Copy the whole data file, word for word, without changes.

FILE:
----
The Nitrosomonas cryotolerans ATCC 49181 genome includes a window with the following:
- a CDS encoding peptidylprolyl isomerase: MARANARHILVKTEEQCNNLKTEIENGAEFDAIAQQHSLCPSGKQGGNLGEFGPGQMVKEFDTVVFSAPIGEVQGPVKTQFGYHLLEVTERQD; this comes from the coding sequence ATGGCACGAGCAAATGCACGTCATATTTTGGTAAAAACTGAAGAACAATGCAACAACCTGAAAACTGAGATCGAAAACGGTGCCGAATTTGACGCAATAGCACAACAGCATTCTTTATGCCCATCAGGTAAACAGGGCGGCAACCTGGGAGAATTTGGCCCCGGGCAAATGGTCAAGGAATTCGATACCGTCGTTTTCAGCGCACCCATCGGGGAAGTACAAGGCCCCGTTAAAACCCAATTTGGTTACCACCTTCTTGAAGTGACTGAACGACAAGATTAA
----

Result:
The Nitrosomonas cryotolerans ATCC 49181 genome includes a window with the following:
- a CDS encoding peptidylprolyl isomerase: MARANARHILVKTEEQCNNLKTEIENGAEFDAIAQQHSLCPSGKQGGNLGEFGPGQMVKEFDTVVFSAPIGEVQGPVKTQFGYHLLEVTERQD; this comes from the coding sequence ATGGCACGAGCAAATGCACGTCATATTTTGGTAAAAACTGAAGAACAATGCAACAACCTGAAAACTGAGATCGAAAACGGTGCCGAATTTGACGCAATAGCACAACAGCATTCTTTATGCCCATCAGGTAAACAGGGCGGCAACCTGGGAGAATTTGGCCCCGGGCAAATGGTCAAGGAATTCGATACCGTCGTTTTCAGCGCACCCATCGGGGAAGTACAAGGCCCCGTTAAAACCCAATTTGGTTACCACCTTCTTGAAGTGACTGAACGACAAGATTAA